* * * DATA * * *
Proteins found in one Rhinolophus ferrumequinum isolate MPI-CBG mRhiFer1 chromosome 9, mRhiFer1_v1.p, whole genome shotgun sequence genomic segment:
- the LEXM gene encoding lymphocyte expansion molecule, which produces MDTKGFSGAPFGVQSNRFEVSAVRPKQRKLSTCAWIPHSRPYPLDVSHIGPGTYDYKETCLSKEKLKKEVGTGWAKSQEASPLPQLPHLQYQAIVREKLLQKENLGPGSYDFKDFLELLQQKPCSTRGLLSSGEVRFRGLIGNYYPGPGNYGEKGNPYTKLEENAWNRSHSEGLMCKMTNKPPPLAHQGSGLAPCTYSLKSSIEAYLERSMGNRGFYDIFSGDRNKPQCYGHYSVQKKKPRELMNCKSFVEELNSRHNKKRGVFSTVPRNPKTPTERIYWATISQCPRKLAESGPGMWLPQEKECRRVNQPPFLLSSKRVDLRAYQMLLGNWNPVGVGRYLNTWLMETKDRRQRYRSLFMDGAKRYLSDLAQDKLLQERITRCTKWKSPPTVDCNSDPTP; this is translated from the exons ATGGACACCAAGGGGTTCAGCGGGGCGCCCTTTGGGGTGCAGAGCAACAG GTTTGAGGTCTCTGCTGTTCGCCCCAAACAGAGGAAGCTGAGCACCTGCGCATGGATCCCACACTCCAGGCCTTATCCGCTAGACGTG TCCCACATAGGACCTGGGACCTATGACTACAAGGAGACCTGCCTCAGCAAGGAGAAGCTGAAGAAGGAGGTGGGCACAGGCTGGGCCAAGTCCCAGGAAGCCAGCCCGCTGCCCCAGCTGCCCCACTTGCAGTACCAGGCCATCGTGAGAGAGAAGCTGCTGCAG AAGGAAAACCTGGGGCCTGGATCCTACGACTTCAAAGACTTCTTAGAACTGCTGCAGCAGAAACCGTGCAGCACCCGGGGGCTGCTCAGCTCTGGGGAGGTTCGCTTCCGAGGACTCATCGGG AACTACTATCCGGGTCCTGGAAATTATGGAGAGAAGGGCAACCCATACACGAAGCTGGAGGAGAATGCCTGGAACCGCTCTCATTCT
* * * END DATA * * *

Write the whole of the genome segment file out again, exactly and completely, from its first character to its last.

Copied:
Proteins found in one Rhinolophus ferrumequinum isolate MPI-CBG mRhiFer1 chromosome 9, mRhiFer1_v1.p, whole genome shotgun sequence genomic segment:
- the LEXM gene encoding lymphocyte expansion molecule, which produces MDTKGFSGAPFGVQSNRFEVSAVRPKQRKLSTCAWIPHSRPYPLDVSHIGPGTYDYKETCLSKEKLKKEVGTGWAKSQEASPLPQLPHLQYQAIVREKLLQKENLGPGSYDFKDFLELLQQKPCSTRGLLSSGEVRFRGLIGNYYPGPGNYGEKGNPYTKLEENAWNRSHSEGLMCKMTNKPPPLAHQGSGLAPCTYSLKSSIEAYLERSMGNRGFYDIFSGDRNKPQCYGHYSVQKKKPRELMNCKSFVEELNSRHNKKRGVFSTVPRNPKTPTERIYWATISQCPRKLAESGPGMWLPQEKECRRVNQPPFLLSSKRVDLRAYQMLLGNWNPVGVGRYLNTWLMETKDRRQRYRSLFMDGAKRYLSDLAQDKLLQERITRCTKWKSPPTVDCNSDPTP; this is translated from the exons ATGGACACCAAGGGGTTCAGCGGGGCGCCCTTTGGGGTGCAGAGCAACAG GTTTGAGGTCTCTGCTGTTCGCCCCAAACAGAGGAAGCTGAGCACCTGCGCATGGATCCCACACTCCAGGCCTTATCCGCTAGACGTG TCCCACATAGGACCTGGGACCTATGACTACAAGGAGACCTGCCTCAGCAAGGAGAAGCTGAAGAAGGAGGTGGGCACAGGCTGGGCCAAGTCCCAGGAAGCCAGCCCGCTGCCCCAGCTGCCCCACTTGCAGTACCAGGCCATCGTGAGAGAGAAGCTGCTGCAG AAGGAAAACCTGGGGCCTGGATCCTACGACTTCAAAGACTTCTTAGAACTGCTGCAGCAGAAACCGTGCAGCACCCGGGGGCTGCTCAGCTCTGGGGAGGTTCGCTTCCGAGGACTCATCGGG AACTACTATCCGGGTCCTGGAAATTATGGAGAGAAGGGCAACCCATACACGAAGCTGGAGGAGAATGCCTGGAACCGCTCTCATTCT